Thunderbird extension development hell

I had this great idea for an extension to Thunderbird that was neither trivial nor non-trivial, and thus interesting and doable (time will tell on the doable part). In fact, so much so that I figured someone must have done it already, so I went surfing the Thunderbird extensions trying to find it. I couldn’t. It appeared, so some inexplicable reason, I’d have to do it myself.

I soon found out why someone hadn’t done it before me: Thunderbird development is a nightmare.

The problem with developing for Thuderbird is that it’s a poor cousin to Firefox. All the dev doco revolves around Firefox, so as a function of that Firefox has hundreds of extensions (I think I saw a figure of 750 somewhere), sometimes multiple extensions with approximately the same functionality, whereas Thunderbird has dozens of extensions. Add to that the dev tools seem to be Firefox oriented, and I then find myself in development hell.

There’s documentation on extensions in general, but it all uses Firefox for it’s examples. So there’s nothing to cookbook-style leverage from. The doco says to install ChromeEdit (chrome being most of the user interface of the Mozilla suite), but it’s a Firefox only extension. Alternatively, you get your hands dirty editing user.js – but it’s not an alternative for Thunderbird developers, it’s how you do it. There’s a DOM inspector, but that has to be compiled in (it no longer comes as part of the Windows distribution) … or after a lot of looking, it turns out that the DOM inspector is available as a Thunderbird extension. Neither the recommended Extension Developer’s Extension nor Venkman (a IDE for javascript) work for Thunderbird, only for Firefox. I hadn’t gotten more than a quarter way through getting the recommened dev environment set up, and I’d burnt a few hours by this point, so I figured it was time to tell the world about this joy.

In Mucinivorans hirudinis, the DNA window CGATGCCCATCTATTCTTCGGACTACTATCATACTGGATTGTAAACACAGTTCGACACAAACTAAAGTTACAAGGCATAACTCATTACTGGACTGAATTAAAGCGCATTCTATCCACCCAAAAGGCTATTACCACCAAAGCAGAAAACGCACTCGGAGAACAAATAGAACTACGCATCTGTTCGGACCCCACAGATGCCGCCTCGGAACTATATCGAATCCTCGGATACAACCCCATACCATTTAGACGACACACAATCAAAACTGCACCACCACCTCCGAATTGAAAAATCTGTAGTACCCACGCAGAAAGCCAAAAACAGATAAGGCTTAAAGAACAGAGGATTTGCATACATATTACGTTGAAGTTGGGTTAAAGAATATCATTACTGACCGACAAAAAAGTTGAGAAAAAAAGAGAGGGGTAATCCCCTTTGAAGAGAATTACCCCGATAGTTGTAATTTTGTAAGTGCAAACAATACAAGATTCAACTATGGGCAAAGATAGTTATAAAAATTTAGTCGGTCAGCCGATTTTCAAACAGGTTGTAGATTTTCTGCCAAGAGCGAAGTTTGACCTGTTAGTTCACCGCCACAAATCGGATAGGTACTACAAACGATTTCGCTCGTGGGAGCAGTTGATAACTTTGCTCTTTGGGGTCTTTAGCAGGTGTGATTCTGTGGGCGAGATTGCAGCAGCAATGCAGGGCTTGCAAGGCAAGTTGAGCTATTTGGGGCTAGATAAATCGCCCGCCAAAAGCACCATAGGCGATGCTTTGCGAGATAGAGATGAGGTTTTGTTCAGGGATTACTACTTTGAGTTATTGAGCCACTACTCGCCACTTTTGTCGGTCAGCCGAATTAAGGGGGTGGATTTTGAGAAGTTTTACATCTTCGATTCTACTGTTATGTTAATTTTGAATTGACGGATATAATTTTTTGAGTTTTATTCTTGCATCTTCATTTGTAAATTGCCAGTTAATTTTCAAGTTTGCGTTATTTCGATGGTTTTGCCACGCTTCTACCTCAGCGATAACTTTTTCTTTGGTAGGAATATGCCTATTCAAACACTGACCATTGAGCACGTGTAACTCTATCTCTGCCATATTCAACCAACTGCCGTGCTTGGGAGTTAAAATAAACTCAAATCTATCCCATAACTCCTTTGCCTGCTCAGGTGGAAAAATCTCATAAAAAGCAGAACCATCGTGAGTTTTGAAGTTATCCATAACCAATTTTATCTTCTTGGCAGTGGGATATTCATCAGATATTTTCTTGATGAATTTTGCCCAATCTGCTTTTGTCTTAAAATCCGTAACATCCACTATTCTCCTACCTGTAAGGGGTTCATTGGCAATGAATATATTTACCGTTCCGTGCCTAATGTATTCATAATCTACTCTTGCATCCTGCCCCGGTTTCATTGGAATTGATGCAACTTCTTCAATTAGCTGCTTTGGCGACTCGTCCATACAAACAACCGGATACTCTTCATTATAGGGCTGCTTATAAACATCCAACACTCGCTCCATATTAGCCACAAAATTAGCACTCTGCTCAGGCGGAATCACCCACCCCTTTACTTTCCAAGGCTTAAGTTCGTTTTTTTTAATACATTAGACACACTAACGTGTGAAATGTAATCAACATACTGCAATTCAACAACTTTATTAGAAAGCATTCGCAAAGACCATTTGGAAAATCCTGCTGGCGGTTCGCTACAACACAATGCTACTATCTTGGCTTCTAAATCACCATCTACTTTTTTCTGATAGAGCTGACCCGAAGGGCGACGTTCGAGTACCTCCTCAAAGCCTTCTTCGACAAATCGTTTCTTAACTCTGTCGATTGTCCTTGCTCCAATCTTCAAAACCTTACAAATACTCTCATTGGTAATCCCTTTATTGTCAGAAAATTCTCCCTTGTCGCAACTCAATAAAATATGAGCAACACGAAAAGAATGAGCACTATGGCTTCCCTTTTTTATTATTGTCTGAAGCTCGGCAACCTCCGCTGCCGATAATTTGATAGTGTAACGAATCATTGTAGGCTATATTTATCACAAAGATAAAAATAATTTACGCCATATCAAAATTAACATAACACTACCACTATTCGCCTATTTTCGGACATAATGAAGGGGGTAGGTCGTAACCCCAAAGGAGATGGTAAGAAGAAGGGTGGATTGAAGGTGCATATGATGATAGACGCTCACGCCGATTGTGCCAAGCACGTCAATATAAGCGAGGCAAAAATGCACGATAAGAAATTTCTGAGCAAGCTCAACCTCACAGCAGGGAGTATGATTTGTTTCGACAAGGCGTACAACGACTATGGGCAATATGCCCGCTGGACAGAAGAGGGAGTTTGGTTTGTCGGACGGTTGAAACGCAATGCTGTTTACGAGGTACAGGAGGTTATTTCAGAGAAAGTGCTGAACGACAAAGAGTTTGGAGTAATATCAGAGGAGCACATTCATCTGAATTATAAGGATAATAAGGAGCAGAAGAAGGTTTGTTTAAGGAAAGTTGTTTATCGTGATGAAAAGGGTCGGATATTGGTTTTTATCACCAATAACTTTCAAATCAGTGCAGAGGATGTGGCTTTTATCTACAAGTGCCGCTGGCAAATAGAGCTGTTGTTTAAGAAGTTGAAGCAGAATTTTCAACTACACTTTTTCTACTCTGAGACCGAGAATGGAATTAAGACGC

5 thoughts on “Thunderbird extension development hell

  1. daniel

    Perhaps the next Mozilla push/NYT fullpage ad should be to get people off Outlook Express into Thunderbird? Then it might gain the momentum that Firefox has.

    Me? I’m using Outlook 2003 for my home email. Convince me why I shouldn’t.

  2. Radek

    This is so true. I’m trying to find some Thunderbird extension information with no luck. All recommended readings involve Firefox extension! This is so frustrating!

  3. Olmec Sinclair

    I have just started looking into developing an extension. I have used thunderbird for years as a great cross platform mail solution (I dual boot windows / linux and this means I can share my emails between OS). Anyway, I’m looking for resources to assist with this. I have used Ted’s extenssion developer to kick start stuff… and now I have my very own toolbar icon…. but I want more.
    Any news on this front will be greatly appreciated.

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